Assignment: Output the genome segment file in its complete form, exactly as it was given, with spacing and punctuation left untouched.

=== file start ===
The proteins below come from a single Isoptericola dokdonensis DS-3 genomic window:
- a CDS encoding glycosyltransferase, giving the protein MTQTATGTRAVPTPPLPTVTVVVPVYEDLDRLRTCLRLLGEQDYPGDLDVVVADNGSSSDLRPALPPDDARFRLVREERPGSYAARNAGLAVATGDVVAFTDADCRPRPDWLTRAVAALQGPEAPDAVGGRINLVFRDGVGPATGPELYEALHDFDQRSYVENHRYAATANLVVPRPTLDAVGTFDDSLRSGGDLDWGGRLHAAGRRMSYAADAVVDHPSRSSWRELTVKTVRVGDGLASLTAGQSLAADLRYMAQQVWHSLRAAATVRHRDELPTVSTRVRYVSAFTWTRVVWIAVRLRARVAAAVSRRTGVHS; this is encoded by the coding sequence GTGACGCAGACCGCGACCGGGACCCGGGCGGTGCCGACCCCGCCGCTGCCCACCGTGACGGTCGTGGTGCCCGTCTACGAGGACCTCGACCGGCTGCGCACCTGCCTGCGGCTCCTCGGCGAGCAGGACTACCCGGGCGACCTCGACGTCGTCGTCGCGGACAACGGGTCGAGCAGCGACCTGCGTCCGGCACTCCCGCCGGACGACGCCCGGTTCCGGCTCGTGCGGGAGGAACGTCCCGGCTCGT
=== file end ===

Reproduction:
The proteins below come from a single Isoptericola dokdonensis DS-3 genomic window:
- a CDS encoding glycosyltransferase, giving the protein MTQTATGTRAVPTPPLPTVTVVVPVYEDLDRLRTCLRLLGEQDYPGDLDVVVADNGSSSDLRPALPPDDARFRLVREERPGSYAARNAGLAVATGDVVAFTDADCRPRPDWLTRAVAALQGPEAPDAVGGRINLVFRDGVGPATGPELYEALHDFDQRSYVENHRYAATANLVVPRPTLDAVGTFDDSLRSGGDLDWGGRLHAAGRRMSYAADAVVDHPSRSSWRELTVKTVRVGDGLASLTAGQSLAADLRYMAQQVWHSLRAAATVRHRDELPTVSTRVRYVSAFTWTRVVWIAVRLRARVAAAVSRRTGVHS; this is encoded by the coding sequence GTGACGCAGACCGCGACCGGGACCCGGGCGGTGCCGACCCCGCCGCTGCCCACCGTGACGGTCGTGGTGCCCGTCTACGAGGACCTCGACCGGCTGCGCACCTGCCTGCGGCTCCTCGGCGAGCAGGACTACCCGGGCGACCTCGACGTCGTCGTCGCGGACAACGGGTCGAGCAGCGACCTGCGTCCGGCACTCCCGCCGGACGACGCCCGGTTCCGGCTCGTGCGGGAGGAACGTCCCGGCTCGT